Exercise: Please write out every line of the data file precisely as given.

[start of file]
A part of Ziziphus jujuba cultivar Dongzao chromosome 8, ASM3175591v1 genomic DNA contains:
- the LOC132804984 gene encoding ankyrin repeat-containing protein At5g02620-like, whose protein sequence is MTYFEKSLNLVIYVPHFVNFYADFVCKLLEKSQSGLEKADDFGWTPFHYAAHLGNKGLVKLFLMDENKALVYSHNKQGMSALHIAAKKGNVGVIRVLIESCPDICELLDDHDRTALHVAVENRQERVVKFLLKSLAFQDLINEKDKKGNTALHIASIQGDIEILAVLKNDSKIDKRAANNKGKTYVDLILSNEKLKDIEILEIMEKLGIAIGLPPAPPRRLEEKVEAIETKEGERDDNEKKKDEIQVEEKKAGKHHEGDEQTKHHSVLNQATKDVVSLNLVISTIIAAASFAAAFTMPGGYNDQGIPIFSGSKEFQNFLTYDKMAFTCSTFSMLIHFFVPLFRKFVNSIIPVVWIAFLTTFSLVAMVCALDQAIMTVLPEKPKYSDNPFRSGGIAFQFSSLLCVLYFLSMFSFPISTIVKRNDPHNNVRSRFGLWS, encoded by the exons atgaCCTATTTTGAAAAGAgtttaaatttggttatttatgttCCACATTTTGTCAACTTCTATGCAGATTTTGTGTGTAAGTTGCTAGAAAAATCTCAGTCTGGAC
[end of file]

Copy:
A part of Ziziphus jujuba cultivar Dongzao chromosome 8, ASM3175591v1 genomic DNA contains:
- the LOC132804984 gene encoding ankyrin repeat-containing protein At5g02620-like, whose protein sequence is MTYFEKSLNLVIYVPHFVNFYADFVCKLLEKSQSGLEKADDFGWTPFHYAAHLGNKGLVKLFLMDENKALVYSHNKQGMSALHIAAKKGNVGVIRVLIESCPDICELLDDHDRTALHVAVENRQERVVKFLLKSLAFQDLINEKDKKGNTALHIASIQGDIEILAVLKNDSKIDKRAANNKGKTYVDLILSNEKLKDIEILEIMEKLGIAIGLPPAPPRRLEEKVEAIETKEGERDDNEKKKDEIQVEEKKAGKHHEGDEQTKHHSVLNQATKDVVSLNLVISTIIAAASFAAAFTMPGGYNDQGIPIFSGSKEFQNFLTYDKMAFTCSTFSMLIHFFVPLFRKFVNSIIPVVWIAFLTTFSLVAMVCALDQAIMTVLPEKPKYSDNPFRSGGIAFQFSSLLCVLYFLSMFSFPISTIVKRNDPHNNVRSRFGLWS, encoded by the exons atgaCCTATTTTGAAAAGAgtttaaatttggttatttatgttCCACATTTTGTCAACTTCTATGCAGATTTTGTGTGTAAGTTGCTAGAAAAATCTCAGTCTGGAC